Mr. PASCRELL. Mr. Speaker, before I start, I include in the Record two articles. One is a letter from the National Fraternal Order of Police, representing 330,000 police officers in this country coming out against this bill because it will affect their members in a very, very terrible way. The other is an article in The New York Times today: “Republican Tax Plans Put Corporations Over People.”

National Fraternal Order of Police, Washington, DC, November 14, 2017.

Hon. Paul D. Ryan, Speaker of the House, House of Representatives, Washington, DC.

Hon. Nancy P. Pelosi, Minority Leader, House of Representatives, Washington, DC.

Hon. Mitch McConnell, Majority Leader, U.S. Senate, Washington, DC.

Hon. Charles E. Schumer, Minority Leader, U.S. Senate, Washington, DC.  

Dear Mr. Speaker, Senator McConnell, Representative Pelosi and Senator Schumer:

I am writing on behalf of the members of the Fraternal Order of Police to urge you to protect the State and local tax (SALT) deduction in the current tax code. Our members put their lives and safety at risk to protect our homes, schools and communities. Their salaries and the equipment they use are paid for by State and local taxes on property, sales and income. These funds are then invested in our law enforcement agencies and the men and women serving in law enforcement.

The FOP is very concerned that the partial or total elimination of the SALT deductions will endanger the ability of our State and local governments to fund these agencies and recruit the men and women we need to keep us safe. In addition, our members are also citizens of these communities who work and pay these State and local taxes. The elimination of the SALT deductions, in whole or in part, will be deeply harmful to them and their families, effectively raising their taxes as much as $6,300 according to recent studies. The SALT deduction has been part of the tax code since it was originally drafted in 1913. Our members would certainly oppose any effort of the Federal government to tax their  income twice by eliminating the SALT deduction.

On behalf of the more than 330,000 members of the Fraternal Order of Police, I urge Congress to preserve the SALT deductions, to reject any effort to eliminate, in whole or in part, these deductions and oppose the final bill if these deductions are included. I thank you in advance for your consideration of our views. Please feel free to contact me or my Senior Advisor Jim Pasco if I can provide any additional information on this important issue.

Sincerely,

Chuck Canterbury, National President.

____

[From the New York Times, Nov. 16, 2017]

Republican Tax Plans Put Corporations Over People (By Jim Tankersley)

Washington.–There are tough choices at the heart of the Republican tax bills speeding through Congress, and they make clear what the party values most in economic policy right now: deep and lasting tax cuts for corporations. The bill set to pass the House on Thursday chooses to take from high-tax Democratic states, particularly California and New York, and give to lower-tax Republican states that President Trump carried in 2016, particularly Florida and Texas. It allows for tax increases on millions of families several years from now, if a future Congress does not intervene, but not for similar increases on corporations. The version of the bill moving through the Senate Finance Committee chooses to give peace of mind to corporate executives planning their long-term investments. That comes at the expense of added anxiety for individual taxpayers, particularly those in the middle class, who could face stiff  tax increases on Jan. 1, 2026.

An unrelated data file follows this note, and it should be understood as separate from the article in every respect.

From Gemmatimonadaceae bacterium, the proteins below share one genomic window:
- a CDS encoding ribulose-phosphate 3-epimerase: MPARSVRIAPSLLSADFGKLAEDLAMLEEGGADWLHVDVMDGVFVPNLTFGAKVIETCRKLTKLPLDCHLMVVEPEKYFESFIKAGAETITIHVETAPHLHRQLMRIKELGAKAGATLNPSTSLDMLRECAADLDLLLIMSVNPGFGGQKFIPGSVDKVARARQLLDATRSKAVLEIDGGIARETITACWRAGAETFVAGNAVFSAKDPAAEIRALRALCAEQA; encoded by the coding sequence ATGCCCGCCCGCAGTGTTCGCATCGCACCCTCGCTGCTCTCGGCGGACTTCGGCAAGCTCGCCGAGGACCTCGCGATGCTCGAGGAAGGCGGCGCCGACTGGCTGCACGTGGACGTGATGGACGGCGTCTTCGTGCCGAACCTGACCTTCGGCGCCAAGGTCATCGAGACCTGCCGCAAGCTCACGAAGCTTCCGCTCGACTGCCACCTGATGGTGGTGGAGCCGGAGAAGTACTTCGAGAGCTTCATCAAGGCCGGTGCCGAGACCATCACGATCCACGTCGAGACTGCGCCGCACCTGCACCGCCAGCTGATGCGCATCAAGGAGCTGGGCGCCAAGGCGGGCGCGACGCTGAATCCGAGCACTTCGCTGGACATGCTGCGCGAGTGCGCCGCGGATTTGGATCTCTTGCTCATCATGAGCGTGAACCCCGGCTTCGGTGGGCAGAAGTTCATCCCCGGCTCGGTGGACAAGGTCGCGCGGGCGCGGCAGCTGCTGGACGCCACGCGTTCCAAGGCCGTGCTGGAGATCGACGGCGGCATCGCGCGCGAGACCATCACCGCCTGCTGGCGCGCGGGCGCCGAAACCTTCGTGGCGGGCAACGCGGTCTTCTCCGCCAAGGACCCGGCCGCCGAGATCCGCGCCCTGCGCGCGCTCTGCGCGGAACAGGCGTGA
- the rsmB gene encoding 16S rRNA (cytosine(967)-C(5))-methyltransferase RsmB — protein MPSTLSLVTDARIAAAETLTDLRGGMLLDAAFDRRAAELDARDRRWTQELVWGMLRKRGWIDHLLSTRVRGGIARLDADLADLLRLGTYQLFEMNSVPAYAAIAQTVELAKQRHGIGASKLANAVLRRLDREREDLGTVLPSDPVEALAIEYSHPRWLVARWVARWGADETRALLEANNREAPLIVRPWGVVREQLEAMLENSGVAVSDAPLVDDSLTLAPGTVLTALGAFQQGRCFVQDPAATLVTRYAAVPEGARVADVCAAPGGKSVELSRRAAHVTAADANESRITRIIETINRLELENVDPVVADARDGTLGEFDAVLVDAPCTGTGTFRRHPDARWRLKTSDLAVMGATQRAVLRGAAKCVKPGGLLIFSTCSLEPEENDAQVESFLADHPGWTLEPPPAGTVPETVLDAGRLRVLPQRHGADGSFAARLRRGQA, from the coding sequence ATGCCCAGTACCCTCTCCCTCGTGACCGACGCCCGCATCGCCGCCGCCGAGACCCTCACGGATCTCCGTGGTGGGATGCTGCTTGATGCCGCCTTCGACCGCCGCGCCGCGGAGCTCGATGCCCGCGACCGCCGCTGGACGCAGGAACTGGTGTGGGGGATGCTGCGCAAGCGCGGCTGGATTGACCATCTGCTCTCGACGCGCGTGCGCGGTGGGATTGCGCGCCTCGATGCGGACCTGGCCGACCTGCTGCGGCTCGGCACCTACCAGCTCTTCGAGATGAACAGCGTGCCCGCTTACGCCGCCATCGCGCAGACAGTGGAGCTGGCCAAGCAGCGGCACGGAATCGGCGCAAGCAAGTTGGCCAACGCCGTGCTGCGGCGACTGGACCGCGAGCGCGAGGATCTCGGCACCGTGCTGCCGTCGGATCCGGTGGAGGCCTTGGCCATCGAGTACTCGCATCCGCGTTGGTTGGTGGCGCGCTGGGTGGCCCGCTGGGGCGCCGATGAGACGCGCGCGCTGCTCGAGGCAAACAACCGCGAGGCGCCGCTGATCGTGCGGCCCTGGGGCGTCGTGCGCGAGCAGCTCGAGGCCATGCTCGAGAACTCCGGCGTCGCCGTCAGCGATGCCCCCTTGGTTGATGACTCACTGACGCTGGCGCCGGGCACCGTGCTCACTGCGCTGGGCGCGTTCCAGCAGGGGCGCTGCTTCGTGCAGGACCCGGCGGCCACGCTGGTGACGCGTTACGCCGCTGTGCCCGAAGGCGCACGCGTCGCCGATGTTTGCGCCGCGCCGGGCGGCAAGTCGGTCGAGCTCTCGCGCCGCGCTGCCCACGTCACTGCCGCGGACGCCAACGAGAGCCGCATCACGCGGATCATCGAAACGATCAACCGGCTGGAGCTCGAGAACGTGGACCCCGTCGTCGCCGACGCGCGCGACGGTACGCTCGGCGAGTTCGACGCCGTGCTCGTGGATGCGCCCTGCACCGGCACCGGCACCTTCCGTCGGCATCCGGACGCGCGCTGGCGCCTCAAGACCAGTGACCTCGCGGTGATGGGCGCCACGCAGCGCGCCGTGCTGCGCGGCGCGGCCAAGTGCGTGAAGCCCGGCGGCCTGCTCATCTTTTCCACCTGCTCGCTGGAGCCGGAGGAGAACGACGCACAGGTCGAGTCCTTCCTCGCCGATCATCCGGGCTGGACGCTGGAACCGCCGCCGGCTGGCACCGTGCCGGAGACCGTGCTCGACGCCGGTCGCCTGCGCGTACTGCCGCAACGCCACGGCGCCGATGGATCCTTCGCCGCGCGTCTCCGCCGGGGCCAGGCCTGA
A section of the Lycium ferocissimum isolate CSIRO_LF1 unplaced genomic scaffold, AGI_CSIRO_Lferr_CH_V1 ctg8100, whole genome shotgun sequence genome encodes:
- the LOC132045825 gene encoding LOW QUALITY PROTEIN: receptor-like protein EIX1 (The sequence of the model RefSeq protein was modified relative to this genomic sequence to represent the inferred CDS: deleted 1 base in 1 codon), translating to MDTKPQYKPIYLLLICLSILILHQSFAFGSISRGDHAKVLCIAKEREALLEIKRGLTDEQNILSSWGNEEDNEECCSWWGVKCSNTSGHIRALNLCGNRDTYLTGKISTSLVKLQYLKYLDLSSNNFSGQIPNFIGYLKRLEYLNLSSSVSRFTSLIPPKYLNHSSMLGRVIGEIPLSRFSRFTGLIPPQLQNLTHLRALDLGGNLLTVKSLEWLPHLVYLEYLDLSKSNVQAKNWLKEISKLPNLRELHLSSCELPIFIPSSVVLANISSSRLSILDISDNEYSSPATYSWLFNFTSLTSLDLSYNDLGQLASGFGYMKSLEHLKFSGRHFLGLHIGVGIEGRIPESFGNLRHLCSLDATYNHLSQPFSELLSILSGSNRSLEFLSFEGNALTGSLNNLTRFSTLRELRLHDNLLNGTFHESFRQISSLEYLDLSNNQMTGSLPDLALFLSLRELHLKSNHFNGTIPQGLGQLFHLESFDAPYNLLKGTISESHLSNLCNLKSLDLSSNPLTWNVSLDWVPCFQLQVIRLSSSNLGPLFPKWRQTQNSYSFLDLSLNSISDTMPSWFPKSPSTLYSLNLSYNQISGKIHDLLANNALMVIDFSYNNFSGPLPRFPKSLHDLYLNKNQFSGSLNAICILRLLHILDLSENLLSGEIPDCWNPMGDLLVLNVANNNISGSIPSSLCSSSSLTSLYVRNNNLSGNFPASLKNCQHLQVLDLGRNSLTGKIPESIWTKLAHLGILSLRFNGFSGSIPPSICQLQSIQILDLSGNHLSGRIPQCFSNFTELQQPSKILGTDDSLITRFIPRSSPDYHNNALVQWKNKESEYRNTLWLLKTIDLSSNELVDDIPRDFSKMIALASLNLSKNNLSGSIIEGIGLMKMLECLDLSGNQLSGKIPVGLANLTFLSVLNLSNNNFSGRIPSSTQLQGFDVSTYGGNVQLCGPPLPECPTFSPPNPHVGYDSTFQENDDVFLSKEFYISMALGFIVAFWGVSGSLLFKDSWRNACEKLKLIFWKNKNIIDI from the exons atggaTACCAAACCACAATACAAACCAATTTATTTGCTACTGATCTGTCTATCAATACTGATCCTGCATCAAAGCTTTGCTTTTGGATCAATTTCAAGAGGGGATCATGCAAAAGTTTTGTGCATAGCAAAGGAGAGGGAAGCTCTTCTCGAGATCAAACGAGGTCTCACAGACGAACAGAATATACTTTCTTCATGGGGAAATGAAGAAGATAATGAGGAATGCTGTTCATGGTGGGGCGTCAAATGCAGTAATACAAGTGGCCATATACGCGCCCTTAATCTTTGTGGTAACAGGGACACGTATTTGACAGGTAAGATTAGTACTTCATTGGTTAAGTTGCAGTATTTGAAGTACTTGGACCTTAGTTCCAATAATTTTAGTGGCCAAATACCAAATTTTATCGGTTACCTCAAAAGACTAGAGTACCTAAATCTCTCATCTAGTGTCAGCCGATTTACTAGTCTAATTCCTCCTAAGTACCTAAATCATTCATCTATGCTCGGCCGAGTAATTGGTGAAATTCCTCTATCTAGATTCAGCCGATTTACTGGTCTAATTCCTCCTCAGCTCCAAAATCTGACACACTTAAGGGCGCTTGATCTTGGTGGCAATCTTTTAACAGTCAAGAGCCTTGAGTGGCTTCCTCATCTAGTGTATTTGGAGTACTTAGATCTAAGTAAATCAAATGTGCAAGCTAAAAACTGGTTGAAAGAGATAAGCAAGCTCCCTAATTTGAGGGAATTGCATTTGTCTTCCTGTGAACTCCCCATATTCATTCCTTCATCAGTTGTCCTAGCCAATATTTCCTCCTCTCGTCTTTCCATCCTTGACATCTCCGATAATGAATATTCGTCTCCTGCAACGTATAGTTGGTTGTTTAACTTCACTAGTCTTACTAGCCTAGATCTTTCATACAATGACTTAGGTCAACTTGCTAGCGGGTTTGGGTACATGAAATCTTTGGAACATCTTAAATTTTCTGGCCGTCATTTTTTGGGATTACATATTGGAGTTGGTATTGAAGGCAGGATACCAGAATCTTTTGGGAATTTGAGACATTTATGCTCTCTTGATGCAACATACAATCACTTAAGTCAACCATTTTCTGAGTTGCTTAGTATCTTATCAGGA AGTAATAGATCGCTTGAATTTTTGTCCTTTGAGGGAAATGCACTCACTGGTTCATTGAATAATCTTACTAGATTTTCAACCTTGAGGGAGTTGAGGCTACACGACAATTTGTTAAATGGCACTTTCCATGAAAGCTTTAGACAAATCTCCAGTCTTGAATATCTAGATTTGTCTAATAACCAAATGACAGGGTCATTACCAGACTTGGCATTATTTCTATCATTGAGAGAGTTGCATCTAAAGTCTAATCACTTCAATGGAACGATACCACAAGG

A consistent conservative philosophy underpins all those decisions. So does a very large bet–economically and politically–on the power of business tax cuts to deliver rapid wage growth to United States workers. There is also the appearance, to liberal critics in particular, or Republicans seeking to reward their prized constituencies first, while leaving others to bear the consequences if their most optimistic scenarios do not play out. The tax plans have evolved rapidly since House leaders first introduced their bill at the beginning of the month.

Amendments in the Ways and Means Committee restored some cherished tax breaks that had been targeted for elimination, including those for adoptive parents, and expanded the bill’s tax breaks for owners of businesses that are not organized as traditional corporations.

The Senate bill differed from the House version when it was introduced last week, and broke further away on Tuesday night, with a package of amendments that included repealing the Affordable Care Act’s mandate that most individuals buy health insurance. To comply with procedural rules that would allow Republicans to pass the bill on a party-line vote in the Senate, the amendment also set an expiration date–Dec. 25, 2025–on all the individual tax cuts in the legislation.

The plans also differ on their treatment of state and local tax deductions. The Senate would kill them entirely. The House would maintain them only for property taxes and cap the deduction at $10,000 a year. Economists generally say that those tax breaks are inefficient. But eliminating them, in the context of the House bill, would add up to a large geographic transfer of income, according to research by Carl Davis, the research director of the Institute on Taxation and Economic Policy in Washington.